Saturday, December 24, 2011
True meaning of Christmas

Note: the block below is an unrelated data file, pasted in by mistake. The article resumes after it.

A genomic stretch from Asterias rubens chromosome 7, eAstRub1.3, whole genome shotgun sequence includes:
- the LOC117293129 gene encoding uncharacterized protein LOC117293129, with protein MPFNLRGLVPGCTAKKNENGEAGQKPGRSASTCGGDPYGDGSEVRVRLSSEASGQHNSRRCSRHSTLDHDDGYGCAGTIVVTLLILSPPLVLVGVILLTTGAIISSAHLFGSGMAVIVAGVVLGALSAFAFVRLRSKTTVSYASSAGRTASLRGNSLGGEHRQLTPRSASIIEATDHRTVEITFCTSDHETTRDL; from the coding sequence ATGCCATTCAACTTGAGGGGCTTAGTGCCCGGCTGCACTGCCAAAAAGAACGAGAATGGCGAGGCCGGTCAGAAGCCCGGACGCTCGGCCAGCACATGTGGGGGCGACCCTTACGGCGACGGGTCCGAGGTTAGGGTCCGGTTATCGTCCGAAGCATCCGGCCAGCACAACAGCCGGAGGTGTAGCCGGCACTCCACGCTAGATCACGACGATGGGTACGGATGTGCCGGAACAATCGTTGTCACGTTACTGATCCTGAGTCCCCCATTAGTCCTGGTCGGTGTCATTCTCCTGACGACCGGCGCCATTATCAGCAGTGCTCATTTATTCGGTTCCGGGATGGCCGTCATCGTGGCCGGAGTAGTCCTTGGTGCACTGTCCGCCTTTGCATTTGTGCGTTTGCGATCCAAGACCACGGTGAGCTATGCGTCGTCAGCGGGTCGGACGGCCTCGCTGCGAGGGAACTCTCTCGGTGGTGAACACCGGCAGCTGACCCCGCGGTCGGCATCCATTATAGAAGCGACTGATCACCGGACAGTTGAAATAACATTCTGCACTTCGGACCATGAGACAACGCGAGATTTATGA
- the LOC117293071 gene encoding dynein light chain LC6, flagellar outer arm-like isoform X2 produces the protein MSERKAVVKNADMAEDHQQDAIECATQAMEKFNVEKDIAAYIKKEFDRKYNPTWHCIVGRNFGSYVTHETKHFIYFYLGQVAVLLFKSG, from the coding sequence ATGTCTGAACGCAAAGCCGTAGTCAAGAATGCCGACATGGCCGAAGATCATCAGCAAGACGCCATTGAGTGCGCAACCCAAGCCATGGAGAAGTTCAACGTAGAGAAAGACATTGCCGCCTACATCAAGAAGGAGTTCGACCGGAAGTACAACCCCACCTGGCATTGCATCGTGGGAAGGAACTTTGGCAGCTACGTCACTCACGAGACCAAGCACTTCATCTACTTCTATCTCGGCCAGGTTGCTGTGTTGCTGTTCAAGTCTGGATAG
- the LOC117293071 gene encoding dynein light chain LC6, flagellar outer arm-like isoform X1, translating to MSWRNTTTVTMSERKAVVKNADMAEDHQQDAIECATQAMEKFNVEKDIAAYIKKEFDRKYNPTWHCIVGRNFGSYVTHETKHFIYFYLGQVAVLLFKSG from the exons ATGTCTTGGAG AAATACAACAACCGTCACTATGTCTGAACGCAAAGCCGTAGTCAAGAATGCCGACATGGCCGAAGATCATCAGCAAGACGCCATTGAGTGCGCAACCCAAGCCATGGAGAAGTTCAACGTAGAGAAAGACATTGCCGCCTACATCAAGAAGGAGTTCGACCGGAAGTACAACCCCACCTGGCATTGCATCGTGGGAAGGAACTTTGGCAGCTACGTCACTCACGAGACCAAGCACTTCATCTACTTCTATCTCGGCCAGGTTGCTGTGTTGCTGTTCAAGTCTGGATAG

My daughter was born in a Boston snowstorm, a few days before Christmas. As inches and inches of snow fell, we had been pushing for close to fifteen hours and she still would not budge. That was over 13 years ago and I can remember every minute, every latent contraction, every hard hand squeeze that woke me out of an exhausted slumber. It is the most vivid memory I have of any experience. Somewhat surreal now, it felt like slow motion back then. So for me, Christmas takes on a whole different tone as we celebrate several birthdays back to back. This year, a had a nephew graduate from college, daughter's birthday and the impending birthday of my biggest star, Jesus. Yet that's not what we keep seeing on television. The retailers have us believing that Christmas is about gift giving. At the office a sheet goes around asking people to sign up for Secret Santa and the amount is $25.00. This is for you to draw a name out of a bag so you can buy a gift for someone you probably do not appreciate. What's most interesting is that in this current economy, folks are still willing to buy into the largesse of retail rhetoric and spend money on things that will be discarded in two weeks. I got signed up for two Secret Santa's and that is already $50.00. None of the people I drew from the pot have $25.00 relationships with me. Consumerism is so easy to stoke, the constant reminders of what we need, what we must have and how they will make great gifts. We are being programmed and are willing accomplices in programming our children. The biggest gift we give our offspring is the imprinted memories of spending money to bring smiles on Christmas morning by tearing through wrapping paper. Tiny tots like little robots screaming and shouting about the very toy they will forget about tomorrow. I have to admit, I love getting stuff, I still have that little kid in me, but I am a big kid now. I love electronic toys but have realized that they become obsolete as soon as I walk out the store. The financially astute will tell you that you should budget for Christmas, put something away each month to ensure that you can line the pockets of Macy's, Kohl's, Best Buy, Target or Walmart. Don't forget the good cheer and spreading of good will. Apparently goodwill is most experienced when you spend your money on things that won't last. Not being a Grinch or anything, but growing up seems to make you focus on the things that are most important. Relationships, friendships, family. So this year I am giving gifts of my time, I don't have much of that left. In fact, in my world, it's probably the most precious thing I can give anyone. This is not a prideful stance nor is it cocky, it's the truth. My time is the most important gift I have. My daughter asks for nothing else but my time and so does my wife. I am realizing that there's really nothing more precious as your days ebb. That how you spend every waking moment is a clear indication of what you hold important.So some time in church will be critical, some food and merriment with family and of course quality time with my girls. I long ago recognized Jesus as the reason for the season. I have added to this understanding, when I am long dead and gone, folks won't remember the tie or sweater I gave them. They won't reminisce about the Sade CD or toolbox I bout Christmas of '97. hat They won't recall what the card said three years ago or whether I ever wore that scarf they gifted me. No, what they will remember are the times we spent together, good or bad. The things that were said and the environment and conditions they were said under. So for now I seek to create the environment and conditions for a great Christmas and none of those involves standing in long lines at so called 70% sales that seem to go on all year buying gifts that will end up being returned or placed on the -"How could they buy that?"- for me pile.